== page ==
It is only marketing that delivers results. The business has to take care of its employees to get the best out of them. A motivated employee could be the best marketer of the products and investing in employees is as important as investing in advertisements.

Since promotions include discounts, the profit-making capabilities of the business faces pressure as a result. Moreover, the companies that offer substantial discounts and promotion often witness margin erosion.

At the same time, the companies are forced to undertake massive promotions and discount because the competitor has been providing such discounts. Unable to match the discounts could lead to customers opting to buy from the competitors.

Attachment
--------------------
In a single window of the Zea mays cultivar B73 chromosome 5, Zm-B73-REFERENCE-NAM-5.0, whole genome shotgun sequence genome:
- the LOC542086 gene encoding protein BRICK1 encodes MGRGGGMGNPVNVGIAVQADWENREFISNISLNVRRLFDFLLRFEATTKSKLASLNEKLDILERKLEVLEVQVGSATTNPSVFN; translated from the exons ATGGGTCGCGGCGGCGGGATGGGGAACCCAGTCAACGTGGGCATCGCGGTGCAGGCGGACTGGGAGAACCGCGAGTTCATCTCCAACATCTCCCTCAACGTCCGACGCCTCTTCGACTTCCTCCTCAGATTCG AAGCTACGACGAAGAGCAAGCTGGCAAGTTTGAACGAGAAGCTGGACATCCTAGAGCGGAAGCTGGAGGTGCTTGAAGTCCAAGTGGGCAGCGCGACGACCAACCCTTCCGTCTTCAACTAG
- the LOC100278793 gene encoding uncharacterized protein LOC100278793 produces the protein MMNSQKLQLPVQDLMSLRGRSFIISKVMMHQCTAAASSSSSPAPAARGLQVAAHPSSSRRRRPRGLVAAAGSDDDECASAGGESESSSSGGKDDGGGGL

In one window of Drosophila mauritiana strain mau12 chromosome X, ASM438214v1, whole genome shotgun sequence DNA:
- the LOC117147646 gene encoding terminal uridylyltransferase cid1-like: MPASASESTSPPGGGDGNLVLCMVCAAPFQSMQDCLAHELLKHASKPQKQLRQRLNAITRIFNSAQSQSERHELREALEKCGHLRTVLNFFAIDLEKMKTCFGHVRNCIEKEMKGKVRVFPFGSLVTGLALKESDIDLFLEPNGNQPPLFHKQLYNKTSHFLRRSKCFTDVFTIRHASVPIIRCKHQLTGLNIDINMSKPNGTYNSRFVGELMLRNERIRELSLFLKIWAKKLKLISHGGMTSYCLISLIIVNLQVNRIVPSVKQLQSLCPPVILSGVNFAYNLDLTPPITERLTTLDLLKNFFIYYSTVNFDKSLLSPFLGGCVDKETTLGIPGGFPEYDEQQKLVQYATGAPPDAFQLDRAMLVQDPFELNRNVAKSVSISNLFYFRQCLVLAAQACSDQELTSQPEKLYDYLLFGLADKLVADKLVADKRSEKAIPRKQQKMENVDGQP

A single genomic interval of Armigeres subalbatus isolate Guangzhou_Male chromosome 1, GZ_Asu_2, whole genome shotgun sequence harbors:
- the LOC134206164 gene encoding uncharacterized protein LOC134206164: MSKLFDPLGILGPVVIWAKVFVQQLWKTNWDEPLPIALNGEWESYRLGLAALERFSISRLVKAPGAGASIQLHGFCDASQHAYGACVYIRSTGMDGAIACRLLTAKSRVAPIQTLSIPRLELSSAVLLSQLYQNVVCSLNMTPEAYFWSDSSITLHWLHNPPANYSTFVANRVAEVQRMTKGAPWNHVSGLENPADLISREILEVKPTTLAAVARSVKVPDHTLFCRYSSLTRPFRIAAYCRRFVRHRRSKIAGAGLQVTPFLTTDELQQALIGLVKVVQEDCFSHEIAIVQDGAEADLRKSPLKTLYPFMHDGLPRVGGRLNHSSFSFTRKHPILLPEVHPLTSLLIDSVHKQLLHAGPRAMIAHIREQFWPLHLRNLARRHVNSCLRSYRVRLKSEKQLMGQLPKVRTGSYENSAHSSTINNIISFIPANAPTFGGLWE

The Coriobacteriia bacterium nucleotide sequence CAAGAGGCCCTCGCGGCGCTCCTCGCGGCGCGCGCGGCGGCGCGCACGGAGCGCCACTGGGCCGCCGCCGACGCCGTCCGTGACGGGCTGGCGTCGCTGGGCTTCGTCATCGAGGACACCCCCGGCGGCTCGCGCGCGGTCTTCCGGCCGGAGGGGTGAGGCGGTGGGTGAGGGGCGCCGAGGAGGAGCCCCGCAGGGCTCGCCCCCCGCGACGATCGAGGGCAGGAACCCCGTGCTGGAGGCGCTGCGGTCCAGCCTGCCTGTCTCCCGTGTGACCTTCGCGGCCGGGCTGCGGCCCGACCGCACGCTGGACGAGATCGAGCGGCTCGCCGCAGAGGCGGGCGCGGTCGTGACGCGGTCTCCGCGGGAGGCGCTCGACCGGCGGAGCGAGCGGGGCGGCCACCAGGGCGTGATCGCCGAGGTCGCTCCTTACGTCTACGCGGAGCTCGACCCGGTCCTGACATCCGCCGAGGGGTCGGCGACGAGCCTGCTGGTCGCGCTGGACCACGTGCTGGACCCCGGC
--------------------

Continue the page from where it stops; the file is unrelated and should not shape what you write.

As economic contraction is inevitable due to COVID-19, the consumer sentiments are pegged to deteriorate sharply. It is because of numerous factors, including rising unemployment, sluggish wage growth, GDP contraction etc.

When a consumer is under stress, the level of spending would be far lower. The retailers would have to introduce products that reflect the value at the given price due to the reluctance of consumers to spend on goods that are expensive.

Online businesses have gained significant traction over the recent past, and they will likely have additional penetration as consumers look to stay at home due to the risks of infections.

Investment decisions of the retailers would facilitate in improving margins as the use of technology is likely to deliver better results. Understanding the rapidly changing customer fundamental through technology-based solutions would allow retailers to improve margins.

While marketing has always played a significant role in the retail sector, its importance has grown further with the unprecedented situation created by the coronavirus pandemic and the ever-increasing competition.